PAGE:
attributes changed by the write operation (including access
time, modification time, and status change time) are also
written to the disk prior to returning to the calling
O_RSYNC|O_DSYNC (specified together)
Identical to O_DSYNC for file system writes.
For file system reads, the calling process blocks until the
data being read and all file attributes required to retrieve
the data are the same as their image on disk. Writes
pending on the data to be read are executed prior to
returning to the calling process.
O_RSYNC|O_SYNC (specified together)
Identical to O_SYNC for file system writes.
Identical to O_RSYNC|O_DSYNC for file system reads, with the
addition that all file attributes changed by the read
operation (including access time, modification time, and
status change time) too are the same as their image on disk.
RETURN VALUE [Toc] [Back]
open() returns the following values:
n Successful completion. n is a file descriptor for the
-1 Failure. errno is set to indicate the error.
ERRORS [Toc] [Back]
If open() fails, errno is set to one of the following values.
[EACCES] oflag permission is denied for the named file.
[EACCES] A component of the path prefix denies search
[EACCES] The file does not exist and the directory in which
the file is to be created does not permit writing.
[EACCES] O_TRUNC is specified and write permission is
[EAGAIN] The file exists, enforcement mode file/record
locking is set (see chmod(2)), there are
outstanding record locks on the file with the
lockf() or fcntl() system calls, and O_TRUNC is
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[EDQUOT] User's disk quota block or inode limit has been
reached for this file system.
[EEXIST] O_CREAT and O_EXCL are set and the named file
[EFAULT] path points outside the allocated address space of
[EINTR] A signal was caught during the open() system call,
and the system call was not restarted (see
signal(5) and sigvector(2)).
[EINVAL] oflag specifies both O_WRONLY and O_RDWR.
[EISDIR] The named file is a directory and oflag is write
[ELOOP] Too many symbolic links are encountered in
translating the path name.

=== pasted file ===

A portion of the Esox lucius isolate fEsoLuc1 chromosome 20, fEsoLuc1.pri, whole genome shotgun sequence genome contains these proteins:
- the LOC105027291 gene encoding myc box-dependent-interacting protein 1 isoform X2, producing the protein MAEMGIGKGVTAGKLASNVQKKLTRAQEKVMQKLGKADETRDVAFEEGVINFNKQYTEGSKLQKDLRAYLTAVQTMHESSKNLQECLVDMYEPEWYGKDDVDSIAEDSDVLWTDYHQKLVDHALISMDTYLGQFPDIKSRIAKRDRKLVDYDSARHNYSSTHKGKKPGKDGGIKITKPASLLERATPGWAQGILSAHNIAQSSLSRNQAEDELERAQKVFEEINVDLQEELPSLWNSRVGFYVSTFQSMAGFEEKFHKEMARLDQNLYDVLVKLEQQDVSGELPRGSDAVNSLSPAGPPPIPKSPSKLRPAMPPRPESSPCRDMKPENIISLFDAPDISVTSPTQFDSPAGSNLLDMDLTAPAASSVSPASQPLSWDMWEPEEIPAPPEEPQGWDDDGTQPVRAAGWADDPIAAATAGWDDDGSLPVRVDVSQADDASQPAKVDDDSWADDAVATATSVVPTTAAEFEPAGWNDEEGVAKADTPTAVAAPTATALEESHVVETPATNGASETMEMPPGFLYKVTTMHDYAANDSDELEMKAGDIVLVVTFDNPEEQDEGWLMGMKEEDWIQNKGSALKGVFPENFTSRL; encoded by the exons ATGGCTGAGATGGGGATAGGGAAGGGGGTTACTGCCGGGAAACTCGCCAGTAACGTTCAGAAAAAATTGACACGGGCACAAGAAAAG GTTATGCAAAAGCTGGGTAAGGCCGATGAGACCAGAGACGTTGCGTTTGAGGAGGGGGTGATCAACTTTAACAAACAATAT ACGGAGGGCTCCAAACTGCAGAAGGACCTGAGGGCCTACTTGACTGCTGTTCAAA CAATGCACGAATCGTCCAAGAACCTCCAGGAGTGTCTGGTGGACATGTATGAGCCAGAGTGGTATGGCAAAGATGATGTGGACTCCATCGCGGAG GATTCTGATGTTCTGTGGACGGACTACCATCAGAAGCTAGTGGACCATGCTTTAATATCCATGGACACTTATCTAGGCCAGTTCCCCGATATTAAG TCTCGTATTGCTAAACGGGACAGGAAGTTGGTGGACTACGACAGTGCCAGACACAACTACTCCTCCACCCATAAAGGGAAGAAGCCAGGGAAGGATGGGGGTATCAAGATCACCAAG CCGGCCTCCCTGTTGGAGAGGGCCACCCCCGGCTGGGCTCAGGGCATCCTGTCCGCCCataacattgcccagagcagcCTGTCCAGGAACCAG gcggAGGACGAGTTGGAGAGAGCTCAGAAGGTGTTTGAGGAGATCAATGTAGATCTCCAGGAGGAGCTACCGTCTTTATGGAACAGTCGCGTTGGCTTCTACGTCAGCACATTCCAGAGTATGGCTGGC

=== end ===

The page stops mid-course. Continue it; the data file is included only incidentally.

[EMFILE] The maximum number of file descriptors allowed are
[ENAMETOOLONG] The length of the specified path name exceeds
PATH_MAX bytes, or the length of a component of
the path name exceeds NAME_MAX bytes while
_POSIX_NO_TRUNC is in effect.
[ENFILE] The system file table is full.
[ENODEV] The named file is a character special or block
special file, and the driver associated with this
special file has not been configured into the
kernel or the DLKM driver associated with this
special file failed to load.
[ENOENT] The named file does not exist (for example, path
is null or a component of path does not exist, or
the file itself does not exist and O_CREAT is not
[ENOTDIR] A component of the path prefix is not a directory.
[ENXIO] O_NDELAY is set, the named file is a FIFO,
O_WRONLY is set, and no process has the file open
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[ENXIO] The named file is a character special or block
special file, and the device associated with this
special file does not exist.
[ENOSPC] O_CREAT is specified, the file does not already
exist, and the directory that would contain the
file cannot be extended.
[EOVERFLOW] The named file is a regular file and the size of
the file cannot be represented correctly in an
object of size off_t.
[EROFS] The named file resides on a read-only file system
and oflag is write or read/write.
[ETXTBSY] The file is open for execution and oflag is write
or read/write. Normal executable files are only
open for a short time when they start execution.
Other executable file types can be kept open for a
long time, or indefinitely under some
EXAMPLES [Toc] [Back]
The following call to open() opens file inputfile for reading only and
returns a file descriptor for inputfile. For an example of reading
from file inputfile, see the read(2) manual entry.
infd = open ("inputfile", O_RDONLY);
The following call to open() opens file outputfile for writing and
returns a file descriptor for outputfile. For an example of
preallocating disk space for outputfile, see the prealloc(2) manual
entry. For an example of writing to outputfile, see the write(2)
outfd = open ("outputfile", O_WRONLY);
The following call opens file iofile for synchronized I/O file
integrity for reads and writes.
iofd = open ("iofile", O_RDWR|O_SYNC|O_RSYNC);
AUTHOR [Toc] [Back]
open() was developed by HP, AT&T, and the University of California,
SEE ALSO [Toc] [Back]
acl(2), chmod(2), close(2), creat(2), dup(2), fcntl(2), lockf(2),
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lseek(2), creat64(2), pathconf(2), read(2), select(2), umask(2),
write(2), setacl(2), acl(5), aclv(5), fcntl(5), signal(5),
STANDARDS CONFORMANCE [Toc] [Back]
open(): AES, SVID2, SVID3, XPG2, XPG3, XPG4, FIPS 151-2, POSIX.1,